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Aa, a was an apple pie : an English nursery rhyme /

Available copies

  • 5 of 5 copies available at SC LENDS.

Current holds

0 current holds with 5 total copies.

Location Call Number / Copy Notes Barcode Shelving Location Status Due Date
Anderson - Anderson Main Library E Delessert Etienne (Text) 26023416 Juvenile Picture Book Available -
Anderson - Anderson Main Library E Delessert Etienne (Text) 26023440 Juvenile Picture Book Available -
Anderson - Belton Branch E Delessert Etienne (Text) 26023424 Juvenile Picture Book Available -
Anderson - Piedmont Branch E Delessert Etienne (Text) 26023473 Juvenile Picture Book Available -
Anderson - Powdersville Branch E Delessert Etienne (Text) 26023481 Juvenile Picture Book Available -

Record details

  • ISBN: 1568461968
  • ISBN: 9781568461960
  • Physical Description: print
    32 unnumbered pages : color illustrations ; 32 cm
  • Edition: First edition.
  • Publisher: Mankato, Minn. : Creative Editions, 2005.

Content descriptions

Summary, etc.: Introduces a classic nursery rhyme about the alphabet.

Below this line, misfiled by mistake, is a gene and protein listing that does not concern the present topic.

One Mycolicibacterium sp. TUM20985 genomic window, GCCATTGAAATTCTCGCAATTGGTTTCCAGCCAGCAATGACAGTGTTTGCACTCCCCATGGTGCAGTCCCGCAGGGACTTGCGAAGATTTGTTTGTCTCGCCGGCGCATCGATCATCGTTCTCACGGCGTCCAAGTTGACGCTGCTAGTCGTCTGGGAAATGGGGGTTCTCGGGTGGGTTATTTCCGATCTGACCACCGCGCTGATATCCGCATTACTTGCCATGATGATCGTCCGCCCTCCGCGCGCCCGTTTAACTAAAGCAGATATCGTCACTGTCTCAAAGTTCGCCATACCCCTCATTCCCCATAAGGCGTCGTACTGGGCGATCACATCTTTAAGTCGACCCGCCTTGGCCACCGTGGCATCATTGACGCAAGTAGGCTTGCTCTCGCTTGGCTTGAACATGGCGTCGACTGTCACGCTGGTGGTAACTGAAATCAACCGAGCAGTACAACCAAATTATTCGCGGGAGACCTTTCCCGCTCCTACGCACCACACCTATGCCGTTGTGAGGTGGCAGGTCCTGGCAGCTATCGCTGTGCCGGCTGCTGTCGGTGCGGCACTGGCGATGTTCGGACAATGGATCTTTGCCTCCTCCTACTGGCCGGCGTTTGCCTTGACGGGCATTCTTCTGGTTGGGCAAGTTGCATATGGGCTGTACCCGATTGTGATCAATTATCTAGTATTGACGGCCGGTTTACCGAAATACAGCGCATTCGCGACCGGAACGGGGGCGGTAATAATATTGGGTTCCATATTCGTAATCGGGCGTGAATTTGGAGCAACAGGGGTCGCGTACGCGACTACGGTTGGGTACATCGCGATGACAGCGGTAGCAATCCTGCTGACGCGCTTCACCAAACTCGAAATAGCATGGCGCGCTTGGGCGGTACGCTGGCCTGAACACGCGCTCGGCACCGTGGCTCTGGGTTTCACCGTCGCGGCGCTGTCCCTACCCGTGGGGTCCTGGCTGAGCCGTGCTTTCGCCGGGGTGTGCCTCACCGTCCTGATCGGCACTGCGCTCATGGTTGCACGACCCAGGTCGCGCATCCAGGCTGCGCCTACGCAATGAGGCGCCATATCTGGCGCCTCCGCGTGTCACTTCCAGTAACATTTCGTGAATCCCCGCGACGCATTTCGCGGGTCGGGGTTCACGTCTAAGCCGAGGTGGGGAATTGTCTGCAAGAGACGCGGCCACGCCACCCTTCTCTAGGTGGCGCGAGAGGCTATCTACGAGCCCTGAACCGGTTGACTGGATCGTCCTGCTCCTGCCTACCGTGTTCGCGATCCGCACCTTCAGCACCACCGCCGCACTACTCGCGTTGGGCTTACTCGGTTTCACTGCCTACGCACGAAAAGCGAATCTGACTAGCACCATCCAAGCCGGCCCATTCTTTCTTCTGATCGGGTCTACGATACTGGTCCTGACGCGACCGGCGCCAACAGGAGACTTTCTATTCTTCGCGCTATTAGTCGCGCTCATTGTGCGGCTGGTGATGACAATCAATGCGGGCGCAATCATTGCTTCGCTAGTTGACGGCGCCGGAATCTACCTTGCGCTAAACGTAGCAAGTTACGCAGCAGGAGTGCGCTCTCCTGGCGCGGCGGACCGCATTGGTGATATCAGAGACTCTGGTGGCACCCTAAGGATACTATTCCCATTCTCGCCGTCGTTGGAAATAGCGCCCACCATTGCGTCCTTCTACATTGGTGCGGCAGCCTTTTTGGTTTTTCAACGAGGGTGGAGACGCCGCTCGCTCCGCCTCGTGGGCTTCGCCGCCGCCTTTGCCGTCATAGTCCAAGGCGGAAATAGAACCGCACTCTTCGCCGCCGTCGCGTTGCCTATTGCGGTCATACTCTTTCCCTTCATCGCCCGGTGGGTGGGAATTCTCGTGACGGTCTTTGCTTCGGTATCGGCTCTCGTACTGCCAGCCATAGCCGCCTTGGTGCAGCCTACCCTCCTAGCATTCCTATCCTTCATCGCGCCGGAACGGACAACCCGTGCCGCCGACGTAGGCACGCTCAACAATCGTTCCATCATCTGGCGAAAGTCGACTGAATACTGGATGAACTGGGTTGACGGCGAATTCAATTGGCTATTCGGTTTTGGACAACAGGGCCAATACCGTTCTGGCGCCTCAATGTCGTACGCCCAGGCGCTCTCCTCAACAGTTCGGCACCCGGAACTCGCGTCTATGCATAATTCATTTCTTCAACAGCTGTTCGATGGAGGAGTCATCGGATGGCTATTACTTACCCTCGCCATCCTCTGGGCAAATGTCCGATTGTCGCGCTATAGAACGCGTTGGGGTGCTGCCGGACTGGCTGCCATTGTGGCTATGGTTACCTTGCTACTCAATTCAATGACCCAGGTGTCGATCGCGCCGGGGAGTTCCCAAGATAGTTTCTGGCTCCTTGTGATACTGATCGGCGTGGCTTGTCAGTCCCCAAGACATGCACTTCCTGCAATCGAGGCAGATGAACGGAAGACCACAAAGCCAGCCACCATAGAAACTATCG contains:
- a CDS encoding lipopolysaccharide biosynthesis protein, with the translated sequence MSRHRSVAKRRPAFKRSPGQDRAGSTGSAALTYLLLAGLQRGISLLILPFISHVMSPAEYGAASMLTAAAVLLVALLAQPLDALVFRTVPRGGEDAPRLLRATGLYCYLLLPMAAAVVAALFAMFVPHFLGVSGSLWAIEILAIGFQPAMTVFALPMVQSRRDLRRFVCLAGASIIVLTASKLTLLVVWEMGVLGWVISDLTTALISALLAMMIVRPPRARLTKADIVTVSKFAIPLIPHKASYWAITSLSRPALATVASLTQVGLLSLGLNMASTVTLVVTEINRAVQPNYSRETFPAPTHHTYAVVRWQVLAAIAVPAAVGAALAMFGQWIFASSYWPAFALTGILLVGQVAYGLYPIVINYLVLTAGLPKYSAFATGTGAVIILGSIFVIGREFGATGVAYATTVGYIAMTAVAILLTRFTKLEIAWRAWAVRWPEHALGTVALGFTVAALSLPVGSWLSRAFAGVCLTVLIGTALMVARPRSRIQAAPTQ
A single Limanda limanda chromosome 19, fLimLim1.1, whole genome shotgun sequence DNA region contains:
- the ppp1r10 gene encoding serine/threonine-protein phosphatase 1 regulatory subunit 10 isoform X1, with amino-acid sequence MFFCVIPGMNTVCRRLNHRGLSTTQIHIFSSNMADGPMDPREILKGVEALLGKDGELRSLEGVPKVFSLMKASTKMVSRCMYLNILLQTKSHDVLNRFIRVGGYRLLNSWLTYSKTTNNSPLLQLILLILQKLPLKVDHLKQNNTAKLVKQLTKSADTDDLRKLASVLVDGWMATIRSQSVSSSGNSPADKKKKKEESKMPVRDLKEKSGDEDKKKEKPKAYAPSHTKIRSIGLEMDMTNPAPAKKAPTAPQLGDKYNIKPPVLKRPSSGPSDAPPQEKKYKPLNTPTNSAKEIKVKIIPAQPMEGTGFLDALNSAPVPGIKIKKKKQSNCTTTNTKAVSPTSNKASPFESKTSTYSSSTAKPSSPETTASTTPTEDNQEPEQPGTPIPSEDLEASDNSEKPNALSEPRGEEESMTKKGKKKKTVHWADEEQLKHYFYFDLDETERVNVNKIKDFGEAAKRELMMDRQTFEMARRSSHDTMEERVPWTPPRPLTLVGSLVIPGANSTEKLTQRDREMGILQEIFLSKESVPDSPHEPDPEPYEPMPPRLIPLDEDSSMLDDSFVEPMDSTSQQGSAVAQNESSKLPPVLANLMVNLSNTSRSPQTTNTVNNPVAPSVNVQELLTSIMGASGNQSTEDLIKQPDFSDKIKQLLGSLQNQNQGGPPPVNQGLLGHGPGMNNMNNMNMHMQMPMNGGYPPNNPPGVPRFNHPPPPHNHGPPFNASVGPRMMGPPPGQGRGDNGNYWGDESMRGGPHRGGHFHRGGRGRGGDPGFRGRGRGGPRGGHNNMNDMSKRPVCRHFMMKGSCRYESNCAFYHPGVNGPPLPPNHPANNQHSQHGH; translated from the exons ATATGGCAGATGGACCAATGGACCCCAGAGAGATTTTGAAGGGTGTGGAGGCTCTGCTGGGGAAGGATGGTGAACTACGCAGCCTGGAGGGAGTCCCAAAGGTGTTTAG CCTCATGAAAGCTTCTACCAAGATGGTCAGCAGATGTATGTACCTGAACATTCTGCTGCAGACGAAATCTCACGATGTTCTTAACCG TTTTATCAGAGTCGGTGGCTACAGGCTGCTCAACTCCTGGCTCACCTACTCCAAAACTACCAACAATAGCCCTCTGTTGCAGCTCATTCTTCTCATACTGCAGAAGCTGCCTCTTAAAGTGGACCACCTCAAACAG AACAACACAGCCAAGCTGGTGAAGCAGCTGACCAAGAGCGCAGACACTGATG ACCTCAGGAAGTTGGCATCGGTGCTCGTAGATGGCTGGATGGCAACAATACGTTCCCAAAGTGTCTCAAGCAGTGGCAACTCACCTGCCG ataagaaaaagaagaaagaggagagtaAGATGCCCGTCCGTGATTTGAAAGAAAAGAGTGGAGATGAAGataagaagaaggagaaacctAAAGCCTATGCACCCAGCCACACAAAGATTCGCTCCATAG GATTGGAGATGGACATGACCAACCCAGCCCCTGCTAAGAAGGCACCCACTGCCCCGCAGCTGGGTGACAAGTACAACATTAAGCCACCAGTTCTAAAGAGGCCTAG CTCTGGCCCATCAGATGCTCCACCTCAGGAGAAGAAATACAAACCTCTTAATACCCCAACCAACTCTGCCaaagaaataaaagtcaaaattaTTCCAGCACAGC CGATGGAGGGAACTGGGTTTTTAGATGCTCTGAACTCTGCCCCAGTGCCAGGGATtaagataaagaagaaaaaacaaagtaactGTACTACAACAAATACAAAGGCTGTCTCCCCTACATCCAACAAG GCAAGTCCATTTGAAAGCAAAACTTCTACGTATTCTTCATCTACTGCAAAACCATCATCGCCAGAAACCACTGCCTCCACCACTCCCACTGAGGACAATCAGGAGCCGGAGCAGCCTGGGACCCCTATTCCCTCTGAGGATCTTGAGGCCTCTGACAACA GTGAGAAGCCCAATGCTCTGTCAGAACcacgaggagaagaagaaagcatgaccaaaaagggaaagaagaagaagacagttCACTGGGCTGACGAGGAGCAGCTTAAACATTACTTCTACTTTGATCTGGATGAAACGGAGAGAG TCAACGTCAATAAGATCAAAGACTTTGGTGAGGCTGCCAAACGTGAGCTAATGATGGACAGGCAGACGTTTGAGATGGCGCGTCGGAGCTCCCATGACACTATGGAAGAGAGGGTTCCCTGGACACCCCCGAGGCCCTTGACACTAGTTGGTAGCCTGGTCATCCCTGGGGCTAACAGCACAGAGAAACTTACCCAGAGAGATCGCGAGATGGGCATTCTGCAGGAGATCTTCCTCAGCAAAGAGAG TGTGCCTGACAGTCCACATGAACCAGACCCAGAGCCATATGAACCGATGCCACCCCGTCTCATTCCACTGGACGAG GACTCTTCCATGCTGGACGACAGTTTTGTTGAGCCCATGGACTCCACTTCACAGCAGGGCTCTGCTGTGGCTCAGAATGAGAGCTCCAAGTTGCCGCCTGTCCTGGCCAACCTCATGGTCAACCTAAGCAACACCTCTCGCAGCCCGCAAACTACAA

Subject: Nursery rhymes
Genre: Alphabet books.

Syndetic Solutions - Summary for ISBN Number 1568461968
A Was an Apple Pie
A Was an Apple Pie
by Delessert, Etienne (Author, Illustrator)
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Summary

A Was an Apple Pie


Delessert's simple counting book (which might be regarded as a companion to his reimagining of the English nursery rhyme, A Was an Apple Pie ) shows the artist's work in its most stripped-down form. The book stars 10 creatures whose pop-out eyes, snaggly teeth, skinny limbs and lizard-smooth skin may be the conceptual antitheses of cuteness, but whose expressions are always sunny. The first spread shows them seated around a big, black table: "We are hungry!" One impatient diner has left tooth marks in the table. In a succession of tight close-ups rendered as full-bleed spreads, each creature handles shiny, lusciously drawn fruits : "1/ one banana/ 2/ two apples/ 3/ three oranges," etc. (One creature with an alligator-shaped head rolls apricots down its jagged nose.) At last, having counted all the fruit, the creatures share them-"What fun!"-and the final scene shows them staring at a single, remaining blueberry. Delessert's images unfold mostly in empty space, turning the creatures' horns and snouts and long ears into an abstract collection of geometric forms. The simplicity of the images seems an appropriate match for the sparse text. This will likely appeal most to Delessert's devoted fans. Ages 5-up.
Search Results Showing Item 10 of 19

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